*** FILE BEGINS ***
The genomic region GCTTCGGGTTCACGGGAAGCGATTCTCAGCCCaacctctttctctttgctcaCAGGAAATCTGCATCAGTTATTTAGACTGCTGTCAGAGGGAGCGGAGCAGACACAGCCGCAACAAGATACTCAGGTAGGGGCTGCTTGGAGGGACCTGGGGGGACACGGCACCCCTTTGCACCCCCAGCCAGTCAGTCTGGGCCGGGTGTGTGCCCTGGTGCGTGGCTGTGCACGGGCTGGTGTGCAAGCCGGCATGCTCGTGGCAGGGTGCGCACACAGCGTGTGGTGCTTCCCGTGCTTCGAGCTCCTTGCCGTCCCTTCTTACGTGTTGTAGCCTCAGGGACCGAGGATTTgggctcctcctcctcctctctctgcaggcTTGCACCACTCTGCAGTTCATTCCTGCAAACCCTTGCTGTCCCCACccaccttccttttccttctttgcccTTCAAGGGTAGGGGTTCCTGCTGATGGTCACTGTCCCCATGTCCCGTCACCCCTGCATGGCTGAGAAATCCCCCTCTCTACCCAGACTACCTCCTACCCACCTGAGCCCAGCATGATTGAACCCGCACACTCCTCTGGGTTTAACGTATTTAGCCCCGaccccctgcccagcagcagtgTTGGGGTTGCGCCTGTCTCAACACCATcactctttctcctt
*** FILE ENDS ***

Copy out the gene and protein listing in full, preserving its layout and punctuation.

The genomic region GCTTCGGGTTCACGGGAAGCGATTCTCAGCCCaacctctttctctttgctcaCAGGAAATCTGCATCAGTTATTTAGACTGCTGTCAGAGGGAGCGGAGCAGACACAGCCGCAACAAGATACTCAGGTAGGGGCTGCTTGGAGGGACCTGGGGGGACACGGCACCCCTTTGCACCCCCAGCCAGTCAGTCTGGGCCGGGTGTGTGCCCTGGTGCGTGGCTGTGCACGGGCTGGTGTGCAAGCCGGCATGCTCGTGGCAGGGTGCGCACACAGCGTGTGGTGCTTCCCGTGCTTCGAGCTCCTTGCCGTCCCTTCTTACGTGTTGTAGCCTCAGGGACCGAGGATTTgggctcctcctcctcctctctctgcaggcTTGCACCACTCTGCAGTTCATTCCTGCAAACCCTTGCTGTCCCCACccaccttccttttccttctttgcccTTCAAGGGTAGGGGTTCCTGCTGATGGTCACTGTCCCCATGTCCCGTCACCCCTGCATGGCTGAGAAATCCCCCTCTCTACCCAGACTACCTCCTACCCACCTGAGCCCAGCATGATTGAACCCGCACACTCCTCTGGGTTTAACGTATTTAGCCCCGaccccctgcccagcagcagtgTTGGGGTTGCGCCTGTCTCAACACCATcactctttctcctt